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Republican push fails, Newsom stays in office

People wait in line outside a polling station to vote in Huntington Beach, California, on Tuesday.Credit:AP

But a recall election is an imperfect barometer – especially for national trends. Democrats are more than Republicans nearly 2 to 1 in California, so the results may not translate to governors in cast states or reflect how voters will judge members of Congress next year. The fact that the unusual competition was held at the end of the northern summer meant that some voters were not even set.

Voters were asked two questions: Should Newsom be recalled, and if so, who should replace him? Only a handful of the 46 names on the replacement ballot had any level of public recognition, but most failed to gain traction among voters.

Conservative talk show host Larry Elder, who took part in the race just three months before election day, quickly rose to the top of the pack. But that allowed Newsom to make the campaign a choice between the two men, rather than a referendum on his achievements.

Newsom considered Elder to oppose the minimum wage and abortion rights as proof that he was outside of ordinary California. The governor branded him “more extreme than Trump,” while Biden called him “the closest to a Trump clone I’ve ever seen.”

Although the contest did not really bring out the circus-like element of California’s 2003 recall – when voters replaced Democratic Gov. Gray Davis with Republican movie star Arnold Schwarzenegger – it contained its own quirky moments.

Reality TV star and former Olympian Caitlyn Jenner took part in the race but gained some momentum and left the state for part of the campaign to film a reality show in Australia. Businessman John Cox, who lost badly to Newsom 2018, tried to spice up his campaign by hiring a live bear to join him and branded himself as the “beast” of Newsom’s “beauty”. The most famous Democrat on the replacement vote was a 29-year-old YouTube star who gives financial advice to his followers.

Although Newsom defeated the recall, he may soon run against the elders again: the governor is up for re-election next year, and the primary, which puts candidates from all parties to a vote, is just nine months away.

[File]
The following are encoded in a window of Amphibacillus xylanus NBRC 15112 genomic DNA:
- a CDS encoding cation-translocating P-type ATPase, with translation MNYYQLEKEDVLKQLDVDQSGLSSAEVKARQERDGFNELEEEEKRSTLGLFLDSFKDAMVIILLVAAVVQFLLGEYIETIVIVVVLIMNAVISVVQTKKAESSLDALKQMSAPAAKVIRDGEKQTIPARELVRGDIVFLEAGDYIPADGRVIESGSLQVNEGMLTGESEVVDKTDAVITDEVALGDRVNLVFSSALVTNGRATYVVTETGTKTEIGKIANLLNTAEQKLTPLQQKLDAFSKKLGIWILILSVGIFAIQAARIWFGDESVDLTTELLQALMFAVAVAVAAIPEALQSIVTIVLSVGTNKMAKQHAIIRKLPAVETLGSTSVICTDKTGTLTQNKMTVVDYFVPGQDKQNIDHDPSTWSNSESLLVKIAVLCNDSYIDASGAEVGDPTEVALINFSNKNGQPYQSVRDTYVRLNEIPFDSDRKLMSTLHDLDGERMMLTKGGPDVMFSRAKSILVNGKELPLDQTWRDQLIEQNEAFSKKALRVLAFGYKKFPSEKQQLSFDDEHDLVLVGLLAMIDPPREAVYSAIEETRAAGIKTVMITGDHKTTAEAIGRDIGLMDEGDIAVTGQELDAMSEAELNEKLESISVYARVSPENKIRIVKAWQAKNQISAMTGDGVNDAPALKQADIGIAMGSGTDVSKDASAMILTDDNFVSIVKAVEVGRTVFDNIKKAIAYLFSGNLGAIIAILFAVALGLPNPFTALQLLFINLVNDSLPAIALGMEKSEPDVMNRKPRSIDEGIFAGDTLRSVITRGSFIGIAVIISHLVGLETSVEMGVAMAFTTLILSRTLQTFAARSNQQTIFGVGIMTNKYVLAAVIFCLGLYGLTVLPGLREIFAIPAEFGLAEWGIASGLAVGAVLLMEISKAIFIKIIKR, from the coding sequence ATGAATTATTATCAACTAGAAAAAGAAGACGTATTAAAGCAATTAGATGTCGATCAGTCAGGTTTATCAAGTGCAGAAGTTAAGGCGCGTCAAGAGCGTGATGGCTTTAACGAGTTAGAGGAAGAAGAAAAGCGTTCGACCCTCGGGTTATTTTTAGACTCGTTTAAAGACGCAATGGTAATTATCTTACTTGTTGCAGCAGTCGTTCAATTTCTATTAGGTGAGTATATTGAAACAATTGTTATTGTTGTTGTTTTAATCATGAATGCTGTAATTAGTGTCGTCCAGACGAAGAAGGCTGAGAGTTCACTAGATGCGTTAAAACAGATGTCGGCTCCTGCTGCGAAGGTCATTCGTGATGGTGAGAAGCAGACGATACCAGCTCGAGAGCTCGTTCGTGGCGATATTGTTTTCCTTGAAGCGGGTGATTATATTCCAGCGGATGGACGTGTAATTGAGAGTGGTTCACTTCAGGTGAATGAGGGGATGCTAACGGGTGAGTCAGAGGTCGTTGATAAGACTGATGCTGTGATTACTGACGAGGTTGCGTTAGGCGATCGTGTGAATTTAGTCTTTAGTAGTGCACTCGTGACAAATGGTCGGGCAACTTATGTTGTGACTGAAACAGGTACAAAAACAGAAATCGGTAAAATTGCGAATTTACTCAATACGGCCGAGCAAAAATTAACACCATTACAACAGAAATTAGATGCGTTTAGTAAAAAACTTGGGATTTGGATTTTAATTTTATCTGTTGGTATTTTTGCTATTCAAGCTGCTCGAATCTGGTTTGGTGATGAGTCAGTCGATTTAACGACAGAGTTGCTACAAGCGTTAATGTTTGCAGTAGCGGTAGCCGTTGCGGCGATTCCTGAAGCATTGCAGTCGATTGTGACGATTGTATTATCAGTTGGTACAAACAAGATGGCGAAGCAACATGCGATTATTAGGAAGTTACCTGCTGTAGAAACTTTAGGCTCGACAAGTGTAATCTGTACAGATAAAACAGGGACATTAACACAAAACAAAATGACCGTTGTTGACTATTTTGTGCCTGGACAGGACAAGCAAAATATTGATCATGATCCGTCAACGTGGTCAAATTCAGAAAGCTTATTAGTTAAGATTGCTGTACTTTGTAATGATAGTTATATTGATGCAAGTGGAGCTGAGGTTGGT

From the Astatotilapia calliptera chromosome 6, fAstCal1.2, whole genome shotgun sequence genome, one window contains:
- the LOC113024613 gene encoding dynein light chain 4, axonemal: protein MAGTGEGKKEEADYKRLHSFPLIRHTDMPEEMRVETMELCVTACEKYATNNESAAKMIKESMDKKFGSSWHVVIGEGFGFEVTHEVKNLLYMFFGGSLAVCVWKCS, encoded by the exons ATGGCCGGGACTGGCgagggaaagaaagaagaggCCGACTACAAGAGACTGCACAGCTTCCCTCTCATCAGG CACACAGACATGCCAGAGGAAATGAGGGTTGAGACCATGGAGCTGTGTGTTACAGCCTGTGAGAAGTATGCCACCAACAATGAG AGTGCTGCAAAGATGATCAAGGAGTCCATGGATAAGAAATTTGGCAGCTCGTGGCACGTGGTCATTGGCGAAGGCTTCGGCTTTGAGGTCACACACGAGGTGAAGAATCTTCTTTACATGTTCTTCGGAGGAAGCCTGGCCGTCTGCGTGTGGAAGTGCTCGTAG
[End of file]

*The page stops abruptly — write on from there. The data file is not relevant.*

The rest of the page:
The recall, initiated by an amateur political organizer, was not the first attempt to remove Newsom, and it began as an expression of frustration over the Democrats’ grip on power. But when Newsom issued the country’s first state residence order, the pandemic became the driving force of the race.

Recall organizers needed about 1.5 million signatures – California has 22 million registered voters – to make the vote. They owe their success in part to a single day in November, when a judge gave them four extra months to collect signatures due to the pandemic.

On the same day, Newsom attended a birthday party with friends and lobbyists at the lavish French laundromat, a gathering that violated his pandemic rules. The episode led to a PR disaster.

Supporters of the recall expressed frustration over month-long closures of companies, restrictions that kept most children in distance education for an entire school year and confusing patchwork of rules governing how people can gather with friends and family. Rising murders, an unabated homelessness crisis and a scandal of unemployment fraud further angered Newsom’s critics.


But the wider public stayed on Newsom’s side. Surveys from the Public Policy Institute of California showed that his approval rating remained above 50 percent throughout the pandemic. With a few weeks left, the institute’s survey showed that 60 percent of California approved Newsom’s handling of the pandemic.